Every few months, my friend Brendan disappears into the wilderness to track wolves. The wolves are tagged with radio collars as part of the Yellowstone Wolf Project, which has been observing the animals in their natural environments in an effort to help protect them since 1995. Brendan’s work as a volunteer is to follow the wolf packs (from a safe distance) and record their behavioral, social, and predation habits. Sometimes he’ll go a day without spotting a wolf, just sitting in sub-freezing snow fields and staring through a scope. Other times, he and his partners will stumble across the juicy meat of the job—a wolf howling atop a boulder, a pack devouring a weakened elk—and the biting, windy wait will all be worth it.
Wolves entered the national limelight this week when Rep. Mike Simpson (R-Idaho) and Sen. Jon Tester (D-Mont.) slipped a measure into the budget deal to strip gray wolves of their Endangered Species Act protections in most of the Northern Rockies—the first time a species has been removed from the list for political reasons, rather than scientific ones. The lawmakers argue that the bill alleviates stress on big-game herds and helps out ranchers and farmers, whose livestock fall victim to the predators. The bill would lift protections for wolves in five Western states and allow wolf hunting to resume in Montana and Idaho. Environmentalists worry that removing wolves from the ESA list could open the doors to allow other endangered species to be delisted as well.
Whether wolves have a negative impact on the Northern Rockies remains a contentious issue. Here’s how Brendan sees it: “Gray wolves and elk have been coexisting for 10,000 years. The problems really stem from people, who are contributing to habitat degradation and forest fire suppression.” Studies show that wolves play vital roles in maintaining healthy ecosystems, and could even help stave off some of the effects of climate change. Scroll through to find out how.
Reason #1: Without wolves and other large predators, ecosystems can go haywire. A 2001 study (PDF) found that when wolves went extinct in Yellowstone, for example, the moose population ballooned to five times its normal size and demolished woody vegetation where birds nested. As a result, several bird species were eliminated in the park.
Reason #2: Scavengers thrive when wolves are around. The species that help themselves to wolves’ leftovers include (PDF) ravens, magpies, wolverines, bald eagles, golden eagles, three weasel species, mink, lynx, cougar, grizzly bear, chickadees, masked shrew, great gray owl, and more than 445 species of beetle.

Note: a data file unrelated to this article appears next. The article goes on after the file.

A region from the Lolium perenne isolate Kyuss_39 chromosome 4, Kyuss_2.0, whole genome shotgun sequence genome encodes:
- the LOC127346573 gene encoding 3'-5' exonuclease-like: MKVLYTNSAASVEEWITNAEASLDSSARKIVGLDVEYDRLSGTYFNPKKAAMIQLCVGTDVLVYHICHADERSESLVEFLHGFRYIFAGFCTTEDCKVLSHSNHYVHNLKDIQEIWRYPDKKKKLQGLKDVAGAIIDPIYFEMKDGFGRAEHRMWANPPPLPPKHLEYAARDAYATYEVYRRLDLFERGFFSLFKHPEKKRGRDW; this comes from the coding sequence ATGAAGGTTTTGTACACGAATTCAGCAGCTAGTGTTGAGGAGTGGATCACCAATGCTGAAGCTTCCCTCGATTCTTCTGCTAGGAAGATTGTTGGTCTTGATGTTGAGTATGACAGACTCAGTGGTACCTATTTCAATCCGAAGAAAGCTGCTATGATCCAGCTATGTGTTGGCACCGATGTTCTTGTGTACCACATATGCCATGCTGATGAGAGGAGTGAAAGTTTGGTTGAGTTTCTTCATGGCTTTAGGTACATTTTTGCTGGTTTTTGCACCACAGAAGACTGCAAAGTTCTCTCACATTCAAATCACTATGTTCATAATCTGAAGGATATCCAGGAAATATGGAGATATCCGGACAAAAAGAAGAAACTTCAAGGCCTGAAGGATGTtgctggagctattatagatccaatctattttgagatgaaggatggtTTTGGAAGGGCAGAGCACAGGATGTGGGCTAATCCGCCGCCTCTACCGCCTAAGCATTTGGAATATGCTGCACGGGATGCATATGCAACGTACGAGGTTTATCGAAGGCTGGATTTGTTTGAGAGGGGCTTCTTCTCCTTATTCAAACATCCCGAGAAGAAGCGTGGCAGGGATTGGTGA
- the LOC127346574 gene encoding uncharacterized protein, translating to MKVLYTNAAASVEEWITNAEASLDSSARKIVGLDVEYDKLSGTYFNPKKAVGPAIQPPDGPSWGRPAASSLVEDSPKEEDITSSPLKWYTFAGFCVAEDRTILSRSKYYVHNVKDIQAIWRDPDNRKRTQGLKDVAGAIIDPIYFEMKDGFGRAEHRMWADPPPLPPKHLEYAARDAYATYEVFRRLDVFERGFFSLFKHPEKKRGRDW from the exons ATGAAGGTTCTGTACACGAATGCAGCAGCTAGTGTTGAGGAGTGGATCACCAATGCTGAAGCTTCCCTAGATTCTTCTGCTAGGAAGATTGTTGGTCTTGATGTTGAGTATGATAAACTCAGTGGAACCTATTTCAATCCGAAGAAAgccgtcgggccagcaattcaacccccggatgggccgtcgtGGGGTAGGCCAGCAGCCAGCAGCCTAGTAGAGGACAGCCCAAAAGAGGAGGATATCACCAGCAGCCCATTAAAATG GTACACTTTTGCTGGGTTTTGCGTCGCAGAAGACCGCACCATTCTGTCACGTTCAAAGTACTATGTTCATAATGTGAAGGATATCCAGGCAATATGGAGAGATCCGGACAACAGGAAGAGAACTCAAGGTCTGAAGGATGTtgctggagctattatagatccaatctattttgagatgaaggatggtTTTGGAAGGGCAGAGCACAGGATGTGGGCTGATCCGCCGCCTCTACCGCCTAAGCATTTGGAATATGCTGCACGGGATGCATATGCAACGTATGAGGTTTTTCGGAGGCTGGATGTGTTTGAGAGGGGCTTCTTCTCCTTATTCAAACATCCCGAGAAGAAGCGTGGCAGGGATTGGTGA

Reason #3: Wolf kills are also good for the soil. A 2009 study in Michigan’s Isle Royale National Park found that wolf-killed elk carcasses dramatically enhanced levels of nitrogen and other nutrients.
Reason #4: Wolf kills feed more animals than hunting by humans, since wolves scatter their carrion over the landscape. Wolf kills benefit (PDF) three times more species than human hunting kills. The carcass above was a bull elk killed by a pack of eight wolves in Agate Creek, Yellowstone. The skeleton was picked clean by wolves and scavengers in less than five days.
Reason #5: When wolves disappeared from Yellowstone, coyotes preyed on pronghorn almost to the point of no return. But since wolves have returned, the pronghorn have come back. In fact, pronghorns tend to give birth near wolf dens, since coyotes steer clear of those areas.
Reason #6: Deer and elk congregate in smaller groups (PDF) when wolves are around. This helps reduce the transmission of illnesses like Chronic Wasting Disease.
Reason #8: Yellowstone elk are less likely to overgraze near rivers and streams—damaging fragile ecosystems—when wolves are in the neighborhood.
Reason #9: Wolves help protect against climate change. A 2005 UC Berkeley study in Yellowstone concluded that milder winters, a product of climate change, have led to fewer elk deaths. This left scavengers like coyotes and ravens scrambling for food, but the problem was far less pervasive in areas where wolves were around to hunt elk.
Reason #10: Wolf tourism is an economic boon (PDF). Restoration of wolves in Yellowstone has cost about $30 million, but it’s brought in $35.5 million annual net benefit to the area surrounding the park. Photo shows a Yellowstone Wolf Project biologist securing a VHF (very high frequency) tracking collar on a sedated wolf.
Thanks to Defenders of Wildlife and Norman A. Bishop for their help with this slideshow.